Perhaps Jorge Mendes isn’t the most powerful Portuguese agent after all. “’Agent Bruno,’” tweeted Bruno Fernandes jokingly after Cristiano Ronaldo sealed his return to Manchester United. A phone call from his Portugal team-mate formed part of a wider charm offensive; ‘Agent Fergie’ and ‘Agent Rio’ played their parts, too.
But if Fernandes joined in the wooing of the homecoming hero, it may have been at a personal cost. He has proved so ubiquitous in his first 18 months at Old Trafford, such a regular supplier of goals and assists, that he felt United’s brightest star: Paul Pogba may be the bigger name, David de Gea must have the larger salary, Marcus Rashford might be the campaigner in chief and Harry Maguire is the captain, but Fernandes has assumed a centrality. Now Ronaldo’s capacity to overshadow everyone and everything brings a change in the dynamic.
United has been Fernandes’ team. Portugal has been one of Ronaldo’s. It has not escaped attention that Fernandes’ record for his club is substantially better than for his country. He has a mere five goals in 36 caps, lost his place in Euro 2020 after two ineffectual displays and was substituted with Portugal trailing to the Republic of Ireland last week, before Ronaldo’s late salvage job.
None of which is exactly auspicious. Nor does it actually prove they cannot play together. Portugal have not built a team around Fernandes. United can continue to do so with Ronaldo. Portugal manager Fernando Santos’ preference for 4-3-3 has removed the No.10, Fernandes’ specialist position. Ole Gunnar Solskjaer’s 4-2-3-1 renders one focal. It sets up a Portuguese double act, with Fernandes behind Ronaldo whereas Santos’ tactics can also be formulated with players such as Bernardo Silva, Joao Felix and Diogo Jota in mind. Fernandes is a lesser player as a No. 8 in a 4-3-3, but Solskjaer never deploys him as such.
The threat instead comes to his productivity. Compatriots have similar ways to become prolific. While everyone who refers to ‘Penaldo’ and ‘Penandes’ is utterly tedious, each is a frequent scorer from 12 yards: 13 of Fernandes’ first 26 Premier League goals stemmed from fouls in the box. Take them away and his numbers would have been admirable, but not remarkable.
The penalties present a test if United are a meritocracy or a star vehicle. Fernandes is an outstanding penalty taker, converting (according to Transfermarkt numbers) 42 out of 45 from 12 yards. Ronaldo has had more experience, but far more misses, scoring 129 out of 167. It is a 93 per cent success rate against a 77 per cent one. It should be a simple decision, but Ronaldo’s international scoring record comes in part because he takes Portugal’s penalties (and, with Fernandes on the pitch, missed against Ireland last week).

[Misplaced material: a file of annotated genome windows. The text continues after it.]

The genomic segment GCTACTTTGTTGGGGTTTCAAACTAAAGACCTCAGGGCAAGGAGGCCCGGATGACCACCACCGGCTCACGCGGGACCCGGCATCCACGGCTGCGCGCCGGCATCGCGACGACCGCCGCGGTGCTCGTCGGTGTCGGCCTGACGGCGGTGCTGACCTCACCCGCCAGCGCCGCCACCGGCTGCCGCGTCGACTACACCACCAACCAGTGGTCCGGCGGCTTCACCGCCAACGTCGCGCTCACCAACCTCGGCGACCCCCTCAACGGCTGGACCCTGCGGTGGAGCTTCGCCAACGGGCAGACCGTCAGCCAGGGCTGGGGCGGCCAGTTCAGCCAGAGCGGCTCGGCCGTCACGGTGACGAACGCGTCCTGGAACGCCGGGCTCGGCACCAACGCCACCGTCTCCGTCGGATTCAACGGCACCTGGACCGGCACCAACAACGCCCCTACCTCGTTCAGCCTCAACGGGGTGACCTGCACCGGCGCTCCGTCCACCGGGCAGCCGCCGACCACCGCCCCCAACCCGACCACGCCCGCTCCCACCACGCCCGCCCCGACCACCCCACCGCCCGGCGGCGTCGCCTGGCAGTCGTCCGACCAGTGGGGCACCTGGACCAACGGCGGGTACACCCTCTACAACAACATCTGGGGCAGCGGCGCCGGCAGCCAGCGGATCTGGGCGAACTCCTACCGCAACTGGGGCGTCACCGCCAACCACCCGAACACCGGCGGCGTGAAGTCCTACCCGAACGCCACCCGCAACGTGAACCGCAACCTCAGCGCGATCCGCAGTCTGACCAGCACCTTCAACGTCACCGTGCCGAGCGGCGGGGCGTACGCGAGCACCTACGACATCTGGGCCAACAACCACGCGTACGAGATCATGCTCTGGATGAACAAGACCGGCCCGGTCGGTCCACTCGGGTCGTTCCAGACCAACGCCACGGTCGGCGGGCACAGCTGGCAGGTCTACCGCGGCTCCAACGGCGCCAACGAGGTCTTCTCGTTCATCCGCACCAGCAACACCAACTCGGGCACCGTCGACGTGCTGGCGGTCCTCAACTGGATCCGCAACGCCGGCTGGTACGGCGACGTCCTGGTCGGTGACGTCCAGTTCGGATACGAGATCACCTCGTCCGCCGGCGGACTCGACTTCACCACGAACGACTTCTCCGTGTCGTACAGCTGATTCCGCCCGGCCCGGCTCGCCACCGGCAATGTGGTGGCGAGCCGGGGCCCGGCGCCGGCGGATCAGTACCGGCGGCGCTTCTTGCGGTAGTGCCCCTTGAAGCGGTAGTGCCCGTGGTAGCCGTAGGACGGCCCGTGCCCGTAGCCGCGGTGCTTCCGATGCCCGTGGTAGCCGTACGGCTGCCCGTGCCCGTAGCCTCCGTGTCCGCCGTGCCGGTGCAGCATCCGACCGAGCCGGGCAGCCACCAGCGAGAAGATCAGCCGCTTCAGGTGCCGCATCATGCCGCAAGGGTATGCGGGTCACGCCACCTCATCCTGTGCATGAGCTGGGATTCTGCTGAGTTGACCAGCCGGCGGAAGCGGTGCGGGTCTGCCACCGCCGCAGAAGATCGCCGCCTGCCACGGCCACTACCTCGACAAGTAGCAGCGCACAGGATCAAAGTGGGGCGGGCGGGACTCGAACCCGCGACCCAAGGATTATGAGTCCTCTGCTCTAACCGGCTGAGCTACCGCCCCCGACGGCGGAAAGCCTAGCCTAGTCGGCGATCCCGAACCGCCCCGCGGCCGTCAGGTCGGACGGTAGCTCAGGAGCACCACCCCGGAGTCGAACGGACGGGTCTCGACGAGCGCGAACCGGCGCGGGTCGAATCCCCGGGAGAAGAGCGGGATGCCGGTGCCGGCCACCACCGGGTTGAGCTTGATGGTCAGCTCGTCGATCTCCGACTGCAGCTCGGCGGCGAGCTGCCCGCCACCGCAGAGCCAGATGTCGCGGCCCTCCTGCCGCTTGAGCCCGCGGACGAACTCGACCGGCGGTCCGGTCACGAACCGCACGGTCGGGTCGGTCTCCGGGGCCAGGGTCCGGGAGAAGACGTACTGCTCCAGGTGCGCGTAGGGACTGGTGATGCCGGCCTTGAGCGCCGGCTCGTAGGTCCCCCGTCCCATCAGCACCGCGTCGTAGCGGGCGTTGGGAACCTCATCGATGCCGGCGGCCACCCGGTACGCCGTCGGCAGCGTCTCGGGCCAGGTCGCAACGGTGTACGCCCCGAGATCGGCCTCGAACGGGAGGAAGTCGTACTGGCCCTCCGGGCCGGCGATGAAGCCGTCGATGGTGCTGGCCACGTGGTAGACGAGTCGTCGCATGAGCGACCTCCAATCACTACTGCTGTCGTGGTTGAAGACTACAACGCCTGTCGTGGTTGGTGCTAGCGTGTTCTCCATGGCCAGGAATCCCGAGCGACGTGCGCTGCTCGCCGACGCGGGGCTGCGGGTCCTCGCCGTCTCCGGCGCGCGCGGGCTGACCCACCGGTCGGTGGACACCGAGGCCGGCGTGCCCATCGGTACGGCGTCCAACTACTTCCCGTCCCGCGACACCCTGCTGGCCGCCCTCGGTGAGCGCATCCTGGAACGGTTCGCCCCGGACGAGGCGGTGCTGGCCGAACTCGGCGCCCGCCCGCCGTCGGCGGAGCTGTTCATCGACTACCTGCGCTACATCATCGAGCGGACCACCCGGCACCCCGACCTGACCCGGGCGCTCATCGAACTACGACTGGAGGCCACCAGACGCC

Set-pieces may double up as status symbols. Ronaldo took the most shots from free-kicks in Serie A last season, Fernandes the second-most (behind only James Ward-Prowse) in the Premier League. Ronaldo’s famously wayward free-kick taking never prevented him from taking whichever of Portugal’s he wanted. Arguably he was at his best as a free-kick taker around 2009, and if Fernandes converted more of his for Sporting Lisbon than United, he is arguably a superior option now.
The obvious conflict of interest is that both clearly cannot take the same dead-balls. In open play, however, their pre-eminence has been reflected in the way that moves tend to end with them. Ronaldo had the most shots in Serie A last season, Fernandes the third-most in the Premier League. They occupied different roles but the common denominator is that team-mates were charged with supplying them. Some probably knew when not to expect a return pass. That each is fond of a long-range effort means he is prepared to let fly rather than try and find a colleague in a better position. That willingness to assume responsibility from Fernandes galvanised United; his more self-effacing colleagues seemed to like his charisma and can-do attitude. He had the mentality his manager appreciated. Solskjaer likes risk-takers who back themselves. Perhaps he will relish having two.
Whether Ronaldo and Fernandes will enjoy partnering each other is another matter. Perhaps they are too similar, in attitude and preferred duties. Solskjaer savoured Fernandes’ August hat-trick against Leeds in part because the goals all came in open play, partly a product of running in behind defences and off the ball but put Ronaldo on everything and the most prolific No. 10 in the Premier League still loses much of his potency. The issue is not finding a system that accommodates both but a division of responsibilities that does not deflect from Fernandes’ strengths but still permits Ronaldo to score the same volume of goals. And it is hard to identify an obvious solution.
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